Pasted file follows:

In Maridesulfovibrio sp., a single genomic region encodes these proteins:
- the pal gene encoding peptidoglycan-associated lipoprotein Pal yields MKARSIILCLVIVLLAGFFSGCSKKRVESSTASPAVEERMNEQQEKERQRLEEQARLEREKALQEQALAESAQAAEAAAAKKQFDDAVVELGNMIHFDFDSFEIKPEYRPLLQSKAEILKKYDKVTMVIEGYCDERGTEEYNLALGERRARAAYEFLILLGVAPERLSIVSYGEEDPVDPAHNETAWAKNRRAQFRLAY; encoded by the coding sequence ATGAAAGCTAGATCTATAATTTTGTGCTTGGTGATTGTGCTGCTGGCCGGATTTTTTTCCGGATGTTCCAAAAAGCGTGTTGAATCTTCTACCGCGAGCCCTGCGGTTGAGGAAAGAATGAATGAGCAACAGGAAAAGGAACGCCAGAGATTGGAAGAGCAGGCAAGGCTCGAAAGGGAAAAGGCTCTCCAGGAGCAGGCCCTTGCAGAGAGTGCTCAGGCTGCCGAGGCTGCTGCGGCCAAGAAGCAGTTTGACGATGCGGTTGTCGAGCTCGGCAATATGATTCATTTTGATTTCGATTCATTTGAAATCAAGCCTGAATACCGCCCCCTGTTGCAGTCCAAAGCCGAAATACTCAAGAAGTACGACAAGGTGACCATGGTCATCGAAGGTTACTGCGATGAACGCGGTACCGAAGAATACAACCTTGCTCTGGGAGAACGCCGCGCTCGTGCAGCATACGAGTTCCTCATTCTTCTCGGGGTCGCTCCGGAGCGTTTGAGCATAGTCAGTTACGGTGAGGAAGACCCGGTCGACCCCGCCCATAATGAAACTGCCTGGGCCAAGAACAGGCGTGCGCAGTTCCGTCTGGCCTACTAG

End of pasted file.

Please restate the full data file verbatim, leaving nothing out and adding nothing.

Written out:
In Maridesulfovibrio sp., a single genomic region encodes these proteins:
- the pal gene encoding peptidoglycan-associated lipoprotein Pal yields MKARSIILCLVIVLLAGFFSGCSKKRVESSTASPAVEERMNEQQEKERQRLEEQARLEREKALQEQALAESAQAAEAAAAKKQFDDAVVELGNMIHFDFDSFEIKPEYRPLLQSKAEILKKYDKVTMVIEGYCDERGTEEYNLALGERRARAAYEFLILLGVAPERLSIVSYGEEDPVDPAHNETAWAKNRRAQFRLAY; encoded by the coding sequence ATGAAAGCTAGATCTATAATTTTGTGCTTGGTGATTGTGCTGCTGGCCGGATTTTTTTCCGGATGTTCCAAAAAGCGTGTTGAATCTTCTACCGCGAGCCCTGCGGTTGAGGAAAGAATGAATGAGCAACAGGAAAAGGAACGCCAGAGATTGGAAGAGCAGGCAAGGCTCGAAAGGGAAAAGGCTCTCCAGGAGCAGGCCCTTGCAGAGAGTGCTCAGGCTGCCGAGGCTGCTGCGGCCAAGAAGCAGTTTGACGATGCGGTTGTCGAGCTCGGCAATATGATTCATTTTGATTTCGATTCATTTGAAATCAAGCCTGAATACCGCCCCCTGTTGCAGTCCAAAGCCGAAATACTCAAGAAGTACGACAAGGTGACCATGGTCATCGAAGGTTACTGCGATGAACGCGGTACCGAAGAATACAACCTTGCTCTGGGAGAACGCCGCGCTCGTGCAGCATACGAGTTCCTCATTCTTCTCGGGGTCGCTCCGGAGCGTTTGAGCATAGTCAGTTACGGTGAGGAAGACCCGGTCGACCCCGCCCATAATGAAACTGCCTGGGCCAAGAACAGGCGTGCGCAGTTCCGTCTGGCCTACTAG